Science Fiction Writing Sample
Having completed the outline over the last school year as an elective, Ethan has been working on the novel.
I’m not sure it has a name yet, but the first chapter is complete.
He said I could share it with you all as long as I let you know it’s a work in progress!
This is the first three paragraphs of the first chapter.
Currently, he’s working on a prologue.
I woke with a start at the crack of lightning overhead, drowning the room in a flash of light. The whole house shook when the thunder came a moment later. The rain pelted down, making little ‘ting’ sounds as it hit the roof and gutters. A dull roar built up in my head; each raindrop seemed to increase the pressure inside. With a sigh I pulled the blankets up a little farther up and rolled over. A moment later I pushed them back down and rolled the other way. Another crack lit up the sky.
I looked at the clock. 11:43. It was still early. And the storms were as bad as they ever had been. There were no good explanations. No explanations at all, in fact. Except one.… Whispers, rumors moving through the populace. Tales of a people who- No, I thought. But there was no doubt that the storms were getting worse. And there was nothing the government could do this time.
I slipped my feet from underneath the covers and onto the hard wood floor. The old boards creaked as I put my weight on them. I tip-toed down the hall to the old study. My exhaustion vanished in there, I was able to sleep. Why can I sleep in here? But I didn’t really care why, I just came to rest. I closed the heavy door behind me and sat in my father’s armchair to wait out the night.
His writing has really matured over the last few years since he initially started OYAN in 8th grade.
It’s been enjoyable to watch the process.
These days he writes (even in the summer) about an hour a day on average, but he said it should be more.
I’m excited to see how his writing schedule takes shape this fall as he enters into a variety of writing courses.
Other Resources for Teaching Science Fiction & Fantasy Genres
Given that Ethan has such a profound interest in writing and literature, we’ve been taking advantage of opportunities as they come along.
- Speculative Fiction Writing Workshop– At our local library. A local author is teaching “other world” writing through twice weekly gatherings for teens. At the end, their writing will be included in an anthology which is published.
- Dystopian Literature Class– As part of our two hour, ten week co-op, Ethan is taking a dystopian literature class in which they will read and compare Fahrenheit 451 with The Hunger Games- a classic sci fi novel with a modern tale.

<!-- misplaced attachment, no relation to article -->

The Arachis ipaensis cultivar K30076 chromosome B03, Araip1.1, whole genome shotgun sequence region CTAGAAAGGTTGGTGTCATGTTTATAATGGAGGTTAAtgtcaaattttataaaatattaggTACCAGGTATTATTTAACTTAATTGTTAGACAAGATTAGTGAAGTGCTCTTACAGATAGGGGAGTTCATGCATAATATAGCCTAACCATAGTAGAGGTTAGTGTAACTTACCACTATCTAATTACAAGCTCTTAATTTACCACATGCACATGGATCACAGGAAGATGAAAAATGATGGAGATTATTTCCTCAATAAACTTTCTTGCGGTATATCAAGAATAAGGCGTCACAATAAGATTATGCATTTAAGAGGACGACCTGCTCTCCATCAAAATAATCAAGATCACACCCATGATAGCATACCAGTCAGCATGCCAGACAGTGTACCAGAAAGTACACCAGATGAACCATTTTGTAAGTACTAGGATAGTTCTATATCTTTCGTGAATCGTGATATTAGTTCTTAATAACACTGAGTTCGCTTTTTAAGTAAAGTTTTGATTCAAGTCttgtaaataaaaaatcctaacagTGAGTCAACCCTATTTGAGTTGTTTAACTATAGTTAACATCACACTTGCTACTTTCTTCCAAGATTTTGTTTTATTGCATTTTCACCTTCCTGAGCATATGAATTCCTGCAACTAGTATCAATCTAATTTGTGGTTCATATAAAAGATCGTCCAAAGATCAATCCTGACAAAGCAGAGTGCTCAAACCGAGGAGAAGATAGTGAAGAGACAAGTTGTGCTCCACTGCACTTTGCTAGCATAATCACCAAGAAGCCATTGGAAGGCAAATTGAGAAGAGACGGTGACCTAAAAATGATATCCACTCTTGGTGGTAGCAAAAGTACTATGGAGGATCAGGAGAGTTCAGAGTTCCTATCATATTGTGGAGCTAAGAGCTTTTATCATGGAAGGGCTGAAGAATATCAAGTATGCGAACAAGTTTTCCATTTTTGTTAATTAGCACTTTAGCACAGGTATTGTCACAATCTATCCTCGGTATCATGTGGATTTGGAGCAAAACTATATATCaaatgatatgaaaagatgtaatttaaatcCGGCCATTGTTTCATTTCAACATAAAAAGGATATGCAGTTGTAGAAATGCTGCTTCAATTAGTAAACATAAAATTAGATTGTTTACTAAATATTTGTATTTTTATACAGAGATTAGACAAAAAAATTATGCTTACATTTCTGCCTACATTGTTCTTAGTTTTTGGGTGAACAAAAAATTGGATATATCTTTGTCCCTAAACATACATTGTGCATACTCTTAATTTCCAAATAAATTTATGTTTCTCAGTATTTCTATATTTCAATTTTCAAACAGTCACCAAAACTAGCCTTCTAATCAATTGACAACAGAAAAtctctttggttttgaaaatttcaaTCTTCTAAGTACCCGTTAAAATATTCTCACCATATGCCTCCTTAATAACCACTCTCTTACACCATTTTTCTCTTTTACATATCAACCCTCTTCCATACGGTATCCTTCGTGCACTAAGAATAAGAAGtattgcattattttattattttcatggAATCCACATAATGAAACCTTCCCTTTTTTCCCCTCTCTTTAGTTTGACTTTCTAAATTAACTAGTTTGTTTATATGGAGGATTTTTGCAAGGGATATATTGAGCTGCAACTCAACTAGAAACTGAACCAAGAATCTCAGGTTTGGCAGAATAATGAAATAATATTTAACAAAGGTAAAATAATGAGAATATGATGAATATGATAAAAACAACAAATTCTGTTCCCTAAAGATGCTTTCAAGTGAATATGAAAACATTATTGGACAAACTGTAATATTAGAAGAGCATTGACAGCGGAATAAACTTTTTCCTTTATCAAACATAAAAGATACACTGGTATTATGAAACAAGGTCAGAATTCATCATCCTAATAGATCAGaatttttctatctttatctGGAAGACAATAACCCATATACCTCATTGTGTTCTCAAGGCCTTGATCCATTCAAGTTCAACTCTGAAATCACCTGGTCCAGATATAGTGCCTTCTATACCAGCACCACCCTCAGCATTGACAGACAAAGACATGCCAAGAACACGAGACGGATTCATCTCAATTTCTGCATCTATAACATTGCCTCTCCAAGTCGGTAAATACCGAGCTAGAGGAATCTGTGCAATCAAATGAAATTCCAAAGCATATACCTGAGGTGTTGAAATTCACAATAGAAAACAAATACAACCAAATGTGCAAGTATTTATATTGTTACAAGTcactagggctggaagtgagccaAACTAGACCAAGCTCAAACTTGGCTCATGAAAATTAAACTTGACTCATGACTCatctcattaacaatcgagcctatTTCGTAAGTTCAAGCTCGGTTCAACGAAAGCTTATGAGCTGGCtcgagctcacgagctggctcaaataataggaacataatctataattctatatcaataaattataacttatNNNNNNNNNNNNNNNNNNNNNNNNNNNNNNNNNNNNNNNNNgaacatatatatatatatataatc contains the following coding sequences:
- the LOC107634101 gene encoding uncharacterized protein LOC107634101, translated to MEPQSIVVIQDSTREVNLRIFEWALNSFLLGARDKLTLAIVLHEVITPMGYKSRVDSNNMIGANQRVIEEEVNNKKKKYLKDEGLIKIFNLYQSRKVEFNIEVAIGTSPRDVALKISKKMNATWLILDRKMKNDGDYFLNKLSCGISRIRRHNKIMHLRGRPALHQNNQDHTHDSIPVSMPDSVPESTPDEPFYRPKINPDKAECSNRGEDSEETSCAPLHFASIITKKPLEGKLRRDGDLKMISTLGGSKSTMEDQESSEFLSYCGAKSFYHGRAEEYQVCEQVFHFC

- World of Imagination: Fantasy & Science Fiction Literature– Taught through The Potter’s School, these are two one semester courses. They will make the bulk of his English course for the year.
Do you have a student who loves to write stories?
Do you have a big fantasy and science fiction fan in your home?
Enjoy the journey with your student and engage in their world with them!
How cool! I love his writing. A young man (formerly homeschooled) wrote a book that he recently self-published via amazon kindle. It seems like the same genre and something your son might be interested in. I have not yet had a chance to read it, so I don’t know what sort of rating it would have as far as a young person reading it. Hopefully this link works- if not, let me know and I will email it.
Thanks Laurie, I’ll have him take a look. That’s pretty cool! And thanks for the compliment on his writing. 🙂
Jeff took a geography class in college that sounds like some of the foundational work for your son’s class, it was world building. They had to design the geography, major governments, religions, a brief history outline. It was fascinating to learn and read about.
It sounds like your son is going to love this year of writing, and I have to admit I kinda want to take that class too.
Ticia. Ethan took a class like that too called create a country. Cool stuff. He is excited for this year!
I’m an English teacher who taught in the public schools for several years and am now at a Christian school, although I definitely plan to homeschool in the future, especially after meeting several great homeschooling families from my church. Thanks for sharing such great thoughts and insights into writing! I will certainly keep them in mind for when I become a parent!
Michael, you are welcome and I hope your start to homeschooling is as exciting as it’s been for us!
Wow, as an adult writer of fantasy books, *I* want to work through everything you’ve listed! What a wonderful course of study for your son.
Thanks Jessica! He loves it all. : )
This is GREAT – I’m so glad you shared this! My daughter, who is 14, is a big reader of sci-fi and fantasy and just started writing her own. She’s grown a ton as a writer through doing so and I bet she’ll love this.
Thanks Joan – I hope she enjoys it! Our kids are writing a ton these days. Fun stuff.
How fun! My middle son is only 10 right now but LOVES fantasy novels; I’ll have to pin this idea for use when he’s just a bit older.
We love world building around here. Enjoy those novels!